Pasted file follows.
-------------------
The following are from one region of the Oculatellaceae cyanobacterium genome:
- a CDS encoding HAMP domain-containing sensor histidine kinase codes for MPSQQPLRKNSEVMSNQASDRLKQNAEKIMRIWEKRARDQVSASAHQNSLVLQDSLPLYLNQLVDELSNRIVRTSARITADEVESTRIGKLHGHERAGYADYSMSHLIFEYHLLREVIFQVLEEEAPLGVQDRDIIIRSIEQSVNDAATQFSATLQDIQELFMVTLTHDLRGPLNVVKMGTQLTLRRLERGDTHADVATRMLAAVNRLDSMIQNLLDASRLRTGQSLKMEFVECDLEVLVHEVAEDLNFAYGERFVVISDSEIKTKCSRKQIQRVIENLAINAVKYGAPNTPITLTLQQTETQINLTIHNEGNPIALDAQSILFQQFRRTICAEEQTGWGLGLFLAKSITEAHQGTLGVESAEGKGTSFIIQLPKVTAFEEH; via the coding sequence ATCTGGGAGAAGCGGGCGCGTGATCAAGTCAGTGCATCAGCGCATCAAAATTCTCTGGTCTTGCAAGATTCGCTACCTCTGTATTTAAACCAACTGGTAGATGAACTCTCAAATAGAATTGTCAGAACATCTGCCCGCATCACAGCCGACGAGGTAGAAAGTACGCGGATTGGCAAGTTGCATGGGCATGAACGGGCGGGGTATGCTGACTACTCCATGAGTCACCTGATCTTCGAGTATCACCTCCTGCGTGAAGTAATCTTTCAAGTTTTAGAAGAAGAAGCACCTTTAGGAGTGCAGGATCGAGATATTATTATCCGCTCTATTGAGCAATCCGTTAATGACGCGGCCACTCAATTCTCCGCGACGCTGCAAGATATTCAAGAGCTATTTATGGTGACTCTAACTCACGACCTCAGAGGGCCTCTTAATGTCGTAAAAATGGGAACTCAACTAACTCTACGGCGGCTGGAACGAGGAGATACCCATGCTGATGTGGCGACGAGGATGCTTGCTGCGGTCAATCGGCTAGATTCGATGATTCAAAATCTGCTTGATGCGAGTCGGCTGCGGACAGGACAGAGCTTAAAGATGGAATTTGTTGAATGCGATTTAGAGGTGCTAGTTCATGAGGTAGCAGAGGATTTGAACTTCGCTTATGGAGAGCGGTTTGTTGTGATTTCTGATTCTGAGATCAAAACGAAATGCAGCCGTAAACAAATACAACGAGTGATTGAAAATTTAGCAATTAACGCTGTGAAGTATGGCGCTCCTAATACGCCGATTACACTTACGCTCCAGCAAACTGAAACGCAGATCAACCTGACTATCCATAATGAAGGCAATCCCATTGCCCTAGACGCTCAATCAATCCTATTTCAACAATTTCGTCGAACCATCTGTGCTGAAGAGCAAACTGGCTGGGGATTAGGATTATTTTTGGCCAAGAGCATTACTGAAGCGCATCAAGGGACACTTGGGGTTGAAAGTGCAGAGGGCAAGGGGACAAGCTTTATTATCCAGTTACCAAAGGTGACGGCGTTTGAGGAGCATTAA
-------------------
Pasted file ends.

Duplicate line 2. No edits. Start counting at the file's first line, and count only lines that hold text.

- a CDS encoding HAMP domain-containing sensor histidine kinase codes for MPSQQPLRKNSEVMSNQASDRLKQNAEKIMRIWEKRARDQVSASAHQNSLVLQDSLPLYLNQLVDELSNRIVRTSARITADEVESTRIGKLHGHERAGYADYSMSHLIFEYHLLREVIFQVLEEEAPLGVQDRDIIIRSIEQSVNDAATQFSATLQDIQELFMVTLTHDLRGPLNVVKMGTQLTLRRLERGDTHADVATRMLAAVNRLDSMIQNLLDASRLRTGQSLKMEFVECDLEVLVHEVAEDLNFAYGERFVVISDSEIKTKCSRKQIQRVIENLAINAVKYGAPNTPITLTLQQTETQINLTIHNEGNPIALDAQSILFQQFRRTICAEEQTGWGLGLFLAKSITEAHQGTLGVESAEGKGTSFIIQLPKVTAFEEH; via the coding sequence ATCTGGGAGAAGCGGGCGCGTGATCAAGTCAGTGCATCAGCGCATCAAAATTCTCTGGTCTTGCAAGATTCGCTACCTCTGTATTTAAACCAACTGGTAGATGAACTCTCAAATAGAATTGTCAGAACATCTGCCCGCATCACAGCCGACGAGGTAGAAAGTACGCGGATTGGCAAGTTGCATGGGCATGAACGGGCGGGGTATGCTGACTACTCCATGAGTCACCTGATCTTCGAGTATCACCTCCTGCGTGAAGTAATCTTTCAAGTTTTAGAAGAAGAAGCACCTTTAGGAGTGCAGGATCGAGATATTATTATCCGCTCTATTGAGCAATCCGTTAATGACGCGGCCACTCAATTCTCCGCGACGCTGCAAGATATTCAAGAGCTATTTATGGTGACTCTAACTCACGACCTCAGAGGGCCTCTTAATGTCGTAAAAATGGGAACTCAACTAACTCTACGGCGGCTGGAACGAGGAGATACCCATGCTGATGTGGCGACGAGGATGCTTGCTGCGGTCAATCGGCTAGATTCGATGATTCAAAATCTGCTTGATGCGAGTCGGCTGCGGACAGGACAGAGCTTAAAGATGGAATTTGTTGAATGCGATTTAGAGGTGCTAGTTCATGAGGTAGCAGAGGATTTGAACTTCGCTTATGGAGAGCGGTTTGTTGTGATTTCTGATTCTGAGATCAAAACGAAATGCAGCCGTAAACAAATACAACGAGTGATTGAAAATTTAGCAATTAACGCTGTGAAGTATGGCGCTCCTAATACGCCGATTACACTTACGCTCCAGCAAACTGAAACGCAGATCAACCTGACTATCCATAATGAAGGCAATCCCATTGCCCTAGACGCTCAATCAATCCTATTTCAACAATTTCGTCGAACCATCTGTGCTGAAGAGCAAACTGGCTGGGGATTAGGATTATTTTTGGCCAAGAGCATTACTGAAGCGCATCAAGGGACACTTGGGGTTGAAAGTGCAGAGGGCAAGGGGACAAGCTTTATTATCCAGTTACCAAAGGTGACGGCGTTTGAGGAGCATTAA